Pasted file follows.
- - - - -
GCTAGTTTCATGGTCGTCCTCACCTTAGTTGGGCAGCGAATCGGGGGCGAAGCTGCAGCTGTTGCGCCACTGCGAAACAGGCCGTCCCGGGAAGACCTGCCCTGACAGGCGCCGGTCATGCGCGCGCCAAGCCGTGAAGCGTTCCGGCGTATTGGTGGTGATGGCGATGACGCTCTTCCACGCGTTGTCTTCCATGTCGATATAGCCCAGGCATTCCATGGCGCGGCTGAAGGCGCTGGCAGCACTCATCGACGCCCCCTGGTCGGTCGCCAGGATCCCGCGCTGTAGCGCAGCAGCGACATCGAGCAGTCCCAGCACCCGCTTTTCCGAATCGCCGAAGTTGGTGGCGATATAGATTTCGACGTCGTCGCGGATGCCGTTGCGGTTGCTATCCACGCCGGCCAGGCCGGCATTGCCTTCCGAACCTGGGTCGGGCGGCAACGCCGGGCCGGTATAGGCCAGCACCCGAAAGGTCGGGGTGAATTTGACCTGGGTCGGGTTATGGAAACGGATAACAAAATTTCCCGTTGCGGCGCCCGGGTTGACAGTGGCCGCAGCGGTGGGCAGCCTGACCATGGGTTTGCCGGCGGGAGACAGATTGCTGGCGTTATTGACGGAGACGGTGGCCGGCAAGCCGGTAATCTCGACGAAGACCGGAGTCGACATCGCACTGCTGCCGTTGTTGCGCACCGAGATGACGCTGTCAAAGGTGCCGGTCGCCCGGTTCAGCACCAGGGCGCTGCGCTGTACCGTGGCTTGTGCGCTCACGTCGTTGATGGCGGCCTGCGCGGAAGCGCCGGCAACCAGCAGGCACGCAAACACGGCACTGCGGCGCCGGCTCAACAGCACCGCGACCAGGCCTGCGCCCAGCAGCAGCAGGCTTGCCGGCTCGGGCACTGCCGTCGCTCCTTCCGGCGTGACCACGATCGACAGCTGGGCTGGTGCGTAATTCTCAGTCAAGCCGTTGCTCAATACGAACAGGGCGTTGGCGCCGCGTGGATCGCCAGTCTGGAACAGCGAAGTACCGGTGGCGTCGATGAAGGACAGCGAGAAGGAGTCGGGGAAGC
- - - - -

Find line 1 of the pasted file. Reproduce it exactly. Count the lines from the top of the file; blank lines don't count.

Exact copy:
GCTAGTTTCATGGTCGTCCTCACCTTAGTTGGGCAGCGAATCGGGGGCGAAGCTGCAGCTGTTGCGCCACTGCGAAACAGGCCGTCCCGGGAAGACCTGCCCTGACAGGCGCCGGTCATGCGCGCGCCAAGCCGTGAAGCGTTCCGGCGTATTGGTGGTGATGGCGATGACGCTCTTCCACGCGTTGTCTTCCATGTCGATATAGCCCAGGCATTCCATGGCGCGGCTGAAGGCGCTGGCAGCACTCATCGACGCCCCCTGGTCGGTCGCCAGGATCCCGCGCTGTAGCGCAGCAGCGACATCGAGCAGTCCCAGCACCCGCTTTTCCGAATCGCCGAAGTTGGTGGCGATATAGATTTCGACGTCGTCGCGGATGCCGTTGCGGTTGCTATCCACGCCGGCCAGGCCGGCATTGCCTTCCGAACCTGGGTCGGGCGGCAACGCCGGGCCGGTATAGGCCAGCACCCGAAAGGTCGGGGTGAATTTGACCTGGGTCGGGTTATGGAAACGGATAACAAAATTTCCCGTTGCGGCGCCCGGGTTGACAGTGGCCGCAGCGGTGGGCAGCCTGACCATGGGTTTGCCGGCGGGAGACAGATTGCTGGCGTTATTGACGGAGACGGTGGCCGGCAAGCCGGTAATCTCGACGAAGACCGGAGTCGACATCGCACTGCTGCCGTTGTTGCGCACCGAGATGACGCTGTCAAAGGTGCCGGTCGCCCGGTTCAGCACCAGGGCGCTGCGCTGTACCGTGGCTTGTGCGCTCACGTCGTTGATGGCGGCCTGCGCGGAAGCGCCGGCAACCAGCAGGCACGCAAACACGGCACTGCGGCGCCGGCTCAACAGCACCGCGACCAGGCCTGCGCCCAGCAGCAGCAGGCTTGCCGGCTCGGGCACTGCCGTCGCTCCTTCCGGCGTGACCACGATCGACAGCTGGGCTGGTGCGTAATTCTCAGTCAAGCCGTTGCTCAATACGAACAGGGCGTTGGCGCCGCGTGGATCGCCAGTCTGGAACAGCGAAGTACCGGTGGCGTCGATGAAGGACAGCGAGAAGGAGTCGGGGAAGC